As we've explained before, metadata (the details associated with your communications, content, or actions, like who you called, or what a file you uploaded file is named, or where you were when you visited a particular website) can expose just as much information about you as the "regular" data it is associated with, so it deserves the same sort of privacy protections as "regular" data.
Unfortunately the report claimed--without citation--that this is an issue on which experts are divided. We disagree: the overwhelming weight of experts in technology recognize how invasive metadata can be. The report merely recommended that the government look into the issue.
In contrast, several other government reports have taken a much stronger stance and explicitly stated that metadata deserves the same level of privacy protections as "regular" data. This includes the Privacy and Civil Liberties Oversight Board: "Telephone calling records, especially when assembled in bulk, clearly implicate privacy interests as a matter of public policy"; the President's Review Group on Intelligence and Communications Technologies: "In a world of ever more complex technology, it is increasingly unclear whether the distinction between 'meta-data' and other information carries much weight"; and even the parallel report by the President's Council of Advisors for Science & Technology (PCAST): "There is no reason to believe that metadata raise fewer privacy concerns than the data they describe."
We think the report should have followed the lead of the PCAST report and acknowledged that the distinction between data and metadata is an artificial one, and recommended the appropriate reforms.What the Public Knows About Data Brokers
As one of their recommendations, the White House suggested advancing the Consumer Privacy Bill of Rights, which includes the idea that "consumers have a right to exercise control over what personal data companies collect from them and how they use it," as well as "a right to access and correct personal data." It barely mentioned, however, one of the key reasons a Consumer Privacy Bill of Rights is so important: namely the tremendous disparity in knowledge between consumers and the companies who collect and analyze data about them. As we mentioned in our comments to the White House, "The vast majority of information data brokers use...is data which consumers unintentionally expose in large part because they simply do not know how or when they are being tracked, or what information is being collected." Additionally, consumers "frequently believe wrongly that the law or a company's privacy policies block certain uses of that data or its dissemination." This informational asymmetry puts consumers at a huge disadvantage, and the only way to correct it is through transparency--which the report rightly calls for. However, the report glossed over this issue and failed to articulate why greater transparency around the entire data broker industry is necessary.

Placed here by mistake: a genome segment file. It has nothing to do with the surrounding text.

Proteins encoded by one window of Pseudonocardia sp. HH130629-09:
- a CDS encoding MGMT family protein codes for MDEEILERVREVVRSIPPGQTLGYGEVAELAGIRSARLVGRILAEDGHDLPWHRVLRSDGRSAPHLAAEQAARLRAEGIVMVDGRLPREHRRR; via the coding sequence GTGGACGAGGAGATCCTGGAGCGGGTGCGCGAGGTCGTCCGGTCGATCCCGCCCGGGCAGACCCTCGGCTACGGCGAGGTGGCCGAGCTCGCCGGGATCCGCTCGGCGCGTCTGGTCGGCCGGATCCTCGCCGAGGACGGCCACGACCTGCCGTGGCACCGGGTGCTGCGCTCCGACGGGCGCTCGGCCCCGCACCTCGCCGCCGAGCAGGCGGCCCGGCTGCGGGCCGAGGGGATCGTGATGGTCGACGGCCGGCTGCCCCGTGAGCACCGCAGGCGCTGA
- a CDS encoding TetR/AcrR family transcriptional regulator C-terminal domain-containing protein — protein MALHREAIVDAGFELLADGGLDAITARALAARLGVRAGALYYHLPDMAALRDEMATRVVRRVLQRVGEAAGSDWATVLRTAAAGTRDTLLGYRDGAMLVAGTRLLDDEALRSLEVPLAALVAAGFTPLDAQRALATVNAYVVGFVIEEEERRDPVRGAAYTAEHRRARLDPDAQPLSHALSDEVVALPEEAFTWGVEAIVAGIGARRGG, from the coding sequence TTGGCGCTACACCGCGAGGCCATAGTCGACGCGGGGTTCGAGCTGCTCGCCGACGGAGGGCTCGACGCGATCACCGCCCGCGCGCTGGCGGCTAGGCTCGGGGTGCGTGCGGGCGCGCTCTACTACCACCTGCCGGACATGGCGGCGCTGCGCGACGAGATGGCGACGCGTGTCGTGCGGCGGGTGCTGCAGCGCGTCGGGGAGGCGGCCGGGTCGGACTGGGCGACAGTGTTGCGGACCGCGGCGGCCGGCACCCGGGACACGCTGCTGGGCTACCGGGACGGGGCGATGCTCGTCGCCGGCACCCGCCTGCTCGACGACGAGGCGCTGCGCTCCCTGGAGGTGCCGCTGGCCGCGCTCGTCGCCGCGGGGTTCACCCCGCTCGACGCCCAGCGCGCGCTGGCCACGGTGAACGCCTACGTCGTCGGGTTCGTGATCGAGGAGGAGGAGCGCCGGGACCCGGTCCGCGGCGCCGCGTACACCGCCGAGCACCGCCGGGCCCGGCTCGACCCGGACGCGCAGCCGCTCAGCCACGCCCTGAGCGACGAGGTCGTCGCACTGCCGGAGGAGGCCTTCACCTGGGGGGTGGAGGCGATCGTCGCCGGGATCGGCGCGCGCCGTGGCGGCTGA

Consumers have a right to know when their data is exposed, whether through corporate misconduct, malicious hackers, or under other circumstances. Recognizing this important consumer safeguard, the report recommends that Congress "should pass legislation that provides a single national data breach standard along the lines of the Administration's May 2011 Cybersecurity legislative proposal."
While at first blush this may seem like a powerful consumer protection, we don't think that proposal is as strong as existing California law. The proposed federal data breach notification scheme would preempt state notification laws, removing the strong California standard and replacing it with a weaker standard.
We strongly support universal data breach notification, but any such proposal should not become a backdoor for weakening the transparency. We're also wary of engaging in a negotiation in Capitol Hill on this topic, since too often powerful corporate interests will trump the best interests of everyday users in the lawmaking process.